Cutting the Cord: Untether your Kids and Set them Free

Several weeks ago I allowed my six-year old daughter to drop off a few letters she wrote at the neighborhood mailbox. It wasn’t like I was sending her to the post office; our drop-off box is a tenth of a mile down the road from our house. It is a very short and safe walk but little did I know what a commotion this would cause.

My daughter was overjoyed by this taste of freedom, so she set off on her merry way while I hung out on my driveway to keep an eye on her.

She wasn’t gone more than 45 seconds when a large truck slowed down and tried talking with her. I automatically switched to “mom-mode” and yelled that there was no reason to stop and he should keep on driving. The driver saw me, pulled up and I could see he was a concerned father wondering why there was a little girl walking down the street by herself.

My daughter arrived at the mailbox and made the drop-off successfully. She skipped back until a taxi crossed her path. The old lady driver exchanged words with my girl and then drove off. My daughter ran back, visibly upset.

It took a while for her to tell me what the taxi driver said. She was crying and kept saying she didn’t want to hurt my feelings…which really got me concerned.

Eventually I dragged it out of her. It started-off nice enough with the driver asking my daughter if she ok and what she was doing out by herself. My daughter explained that her mom allowed her to take a few letters to the mailbox. To which the taxi driver responded, “Well, shame on your mom!” and then drove off.

Shame on me? Shame on me?

I was seething! This woman decided to stomp all over my daughter’s harmless adventure. My sweet girl then meekly said, “Can I wait until I am six-and-a-half or maybe seven to go back to the mailbox alone?”

Oh no….nobody is going to squash my child’s natural yearning for adventure and independence!

So I decided to take on a “Cutting the Cord” challenge.  I am now constantly looking for ways to encourage my kids to spread their wings. Nothing crazy or age inappropriate. But I ask myself, what is the maximum independence they can safely have each situation.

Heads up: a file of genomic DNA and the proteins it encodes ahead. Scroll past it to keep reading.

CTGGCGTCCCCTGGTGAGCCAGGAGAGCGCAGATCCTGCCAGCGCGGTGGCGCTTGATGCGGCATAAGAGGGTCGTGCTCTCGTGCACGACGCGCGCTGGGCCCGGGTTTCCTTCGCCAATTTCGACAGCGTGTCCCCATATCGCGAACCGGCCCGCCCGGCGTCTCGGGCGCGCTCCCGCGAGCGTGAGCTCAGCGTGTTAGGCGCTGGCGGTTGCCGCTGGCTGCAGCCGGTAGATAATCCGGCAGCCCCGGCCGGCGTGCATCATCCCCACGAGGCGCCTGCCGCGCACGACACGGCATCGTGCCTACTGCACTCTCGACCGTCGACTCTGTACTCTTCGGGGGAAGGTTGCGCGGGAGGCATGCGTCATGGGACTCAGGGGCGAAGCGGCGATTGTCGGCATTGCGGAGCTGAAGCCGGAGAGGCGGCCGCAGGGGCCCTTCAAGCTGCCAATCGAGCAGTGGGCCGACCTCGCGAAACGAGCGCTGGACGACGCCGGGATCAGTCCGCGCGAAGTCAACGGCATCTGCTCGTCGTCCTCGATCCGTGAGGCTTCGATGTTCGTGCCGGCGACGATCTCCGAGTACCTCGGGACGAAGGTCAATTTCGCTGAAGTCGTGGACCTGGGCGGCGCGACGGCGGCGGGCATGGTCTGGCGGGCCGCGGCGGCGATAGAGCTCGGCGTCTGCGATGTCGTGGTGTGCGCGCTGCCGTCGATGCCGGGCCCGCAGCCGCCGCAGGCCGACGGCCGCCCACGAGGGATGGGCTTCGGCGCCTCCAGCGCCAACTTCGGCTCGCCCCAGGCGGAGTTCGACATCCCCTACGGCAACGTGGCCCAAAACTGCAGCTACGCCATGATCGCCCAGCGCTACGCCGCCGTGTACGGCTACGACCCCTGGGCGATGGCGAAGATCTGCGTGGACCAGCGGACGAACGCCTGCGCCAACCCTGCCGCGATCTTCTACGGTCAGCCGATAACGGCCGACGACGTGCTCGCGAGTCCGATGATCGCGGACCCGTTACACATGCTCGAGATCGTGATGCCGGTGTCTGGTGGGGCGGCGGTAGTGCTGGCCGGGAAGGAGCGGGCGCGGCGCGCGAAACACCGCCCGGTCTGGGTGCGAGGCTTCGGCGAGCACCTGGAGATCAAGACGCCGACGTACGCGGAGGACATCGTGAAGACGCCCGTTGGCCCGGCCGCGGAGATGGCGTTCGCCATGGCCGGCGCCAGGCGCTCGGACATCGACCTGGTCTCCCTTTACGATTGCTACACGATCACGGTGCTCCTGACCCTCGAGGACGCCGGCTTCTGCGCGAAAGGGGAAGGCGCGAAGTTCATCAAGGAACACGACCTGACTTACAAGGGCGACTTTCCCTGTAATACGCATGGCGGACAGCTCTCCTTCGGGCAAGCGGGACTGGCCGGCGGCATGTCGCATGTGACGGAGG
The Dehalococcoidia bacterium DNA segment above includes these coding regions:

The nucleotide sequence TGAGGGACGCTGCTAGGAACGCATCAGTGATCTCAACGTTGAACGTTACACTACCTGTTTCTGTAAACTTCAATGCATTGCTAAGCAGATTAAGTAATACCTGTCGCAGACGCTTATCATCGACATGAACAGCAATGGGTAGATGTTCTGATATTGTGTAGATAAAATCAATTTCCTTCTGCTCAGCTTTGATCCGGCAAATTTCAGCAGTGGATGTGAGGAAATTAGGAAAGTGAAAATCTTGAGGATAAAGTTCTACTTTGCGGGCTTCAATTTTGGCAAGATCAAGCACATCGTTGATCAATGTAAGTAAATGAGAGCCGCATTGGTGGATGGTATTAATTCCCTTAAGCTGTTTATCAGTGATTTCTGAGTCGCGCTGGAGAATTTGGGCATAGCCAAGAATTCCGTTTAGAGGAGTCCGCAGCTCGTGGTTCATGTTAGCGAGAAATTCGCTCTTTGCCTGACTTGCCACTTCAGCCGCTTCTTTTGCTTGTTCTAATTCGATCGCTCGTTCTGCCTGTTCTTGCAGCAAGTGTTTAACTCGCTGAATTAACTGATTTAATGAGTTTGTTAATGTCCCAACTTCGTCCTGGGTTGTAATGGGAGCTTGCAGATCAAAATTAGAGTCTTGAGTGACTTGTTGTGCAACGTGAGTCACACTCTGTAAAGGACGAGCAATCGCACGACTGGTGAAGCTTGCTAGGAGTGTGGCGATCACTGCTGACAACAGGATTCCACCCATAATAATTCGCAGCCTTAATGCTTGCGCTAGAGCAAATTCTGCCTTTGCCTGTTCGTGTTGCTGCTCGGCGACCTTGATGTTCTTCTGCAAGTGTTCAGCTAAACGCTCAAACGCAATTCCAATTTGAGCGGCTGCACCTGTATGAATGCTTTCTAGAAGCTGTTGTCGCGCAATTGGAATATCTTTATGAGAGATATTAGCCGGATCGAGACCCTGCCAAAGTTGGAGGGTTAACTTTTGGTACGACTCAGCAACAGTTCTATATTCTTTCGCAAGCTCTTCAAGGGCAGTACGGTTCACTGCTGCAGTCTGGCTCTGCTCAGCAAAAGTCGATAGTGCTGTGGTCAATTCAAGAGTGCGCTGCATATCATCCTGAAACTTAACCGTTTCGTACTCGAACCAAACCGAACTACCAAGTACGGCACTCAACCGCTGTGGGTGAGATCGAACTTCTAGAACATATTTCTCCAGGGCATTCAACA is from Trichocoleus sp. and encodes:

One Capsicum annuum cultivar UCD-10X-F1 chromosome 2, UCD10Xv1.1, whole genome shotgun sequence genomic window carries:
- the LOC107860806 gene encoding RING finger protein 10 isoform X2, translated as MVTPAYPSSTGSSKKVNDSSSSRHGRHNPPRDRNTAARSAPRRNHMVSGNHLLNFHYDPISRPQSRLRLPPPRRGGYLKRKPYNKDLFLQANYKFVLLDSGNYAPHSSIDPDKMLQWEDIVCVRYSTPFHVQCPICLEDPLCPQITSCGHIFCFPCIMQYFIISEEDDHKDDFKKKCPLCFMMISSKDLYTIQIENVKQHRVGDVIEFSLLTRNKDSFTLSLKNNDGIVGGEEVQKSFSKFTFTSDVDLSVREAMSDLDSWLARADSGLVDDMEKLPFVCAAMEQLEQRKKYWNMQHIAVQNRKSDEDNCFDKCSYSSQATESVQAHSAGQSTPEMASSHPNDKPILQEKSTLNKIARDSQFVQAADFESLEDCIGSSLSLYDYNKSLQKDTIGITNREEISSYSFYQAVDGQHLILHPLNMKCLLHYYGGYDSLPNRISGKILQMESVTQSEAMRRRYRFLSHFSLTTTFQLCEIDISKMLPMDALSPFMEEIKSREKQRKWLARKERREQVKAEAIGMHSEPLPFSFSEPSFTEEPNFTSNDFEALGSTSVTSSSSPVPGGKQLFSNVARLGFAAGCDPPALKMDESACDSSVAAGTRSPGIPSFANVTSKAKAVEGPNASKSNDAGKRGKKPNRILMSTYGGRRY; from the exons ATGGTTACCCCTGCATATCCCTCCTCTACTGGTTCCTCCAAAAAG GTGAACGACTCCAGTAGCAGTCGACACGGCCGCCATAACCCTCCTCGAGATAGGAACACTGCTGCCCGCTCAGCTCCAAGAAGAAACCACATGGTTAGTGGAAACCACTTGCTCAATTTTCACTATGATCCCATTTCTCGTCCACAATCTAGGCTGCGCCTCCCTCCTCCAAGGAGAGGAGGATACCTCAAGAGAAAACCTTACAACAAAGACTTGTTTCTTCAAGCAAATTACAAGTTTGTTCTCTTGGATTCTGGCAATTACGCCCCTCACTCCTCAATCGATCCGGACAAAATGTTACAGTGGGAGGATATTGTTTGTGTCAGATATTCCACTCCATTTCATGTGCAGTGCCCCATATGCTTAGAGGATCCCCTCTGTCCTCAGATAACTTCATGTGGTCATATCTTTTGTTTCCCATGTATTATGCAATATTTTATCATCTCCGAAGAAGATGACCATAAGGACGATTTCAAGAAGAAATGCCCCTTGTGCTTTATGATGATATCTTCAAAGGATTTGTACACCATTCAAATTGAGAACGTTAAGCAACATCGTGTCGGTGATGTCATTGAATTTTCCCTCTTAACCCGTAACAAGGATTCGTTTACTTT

This “Free Range” movement is spreading. Parents are realizing that the focus of safety and security for our children has drowned out our main goal of parenting which is raising independent and confident kids.

Statistics show that our country is actually safer for kids these days. But with the 24-hour news cycle, it can seem like child abductions are actually on the rise.

We need to swing the parenting pendulum back to common sense. My daughter should be able to walk a tenth of a mile without stopping traffic and being scolded by neighborhood busybodies.

So what adventures have my kids tackled?

  • My daughter found and then used the public restroom alone in a crowded museum.
  • My three-year-old used an elevator by himself to travel up one floor while I took the stairs.
  • My daughter picked-up eggs from the 7-11 while I watched from the car.
  • My son made waffles with the waffle iron.

It has been so much fun seeing what my children are capable of and how proud they are when they complete their “adventure”.

So here is the challenge I pose to you – how can you cut the cord? What can your children do on their own that will challenge and inspire them to be more responsible and courageous?

I came up with a short list to get the ideas started (click here for the printable version).

5 – 6 Years Old

  • Cook oatmeal on the stove
  • Write, stamp and drop-off letter at neighborhood mailbox
  • Walk into convenience store to pick up and pay for small item while parent waits in car
  • Ride in an elevator alone – parent takes the stairs
  • Order own food at restaurant
  • Pick out clothes and get dressed (only caveat is that it has to be weather appropriate…yes this means they might mix plaid with polka dots)

7 – 9 Years Old

  • Pick our recipe, put together shopping list and then make the meal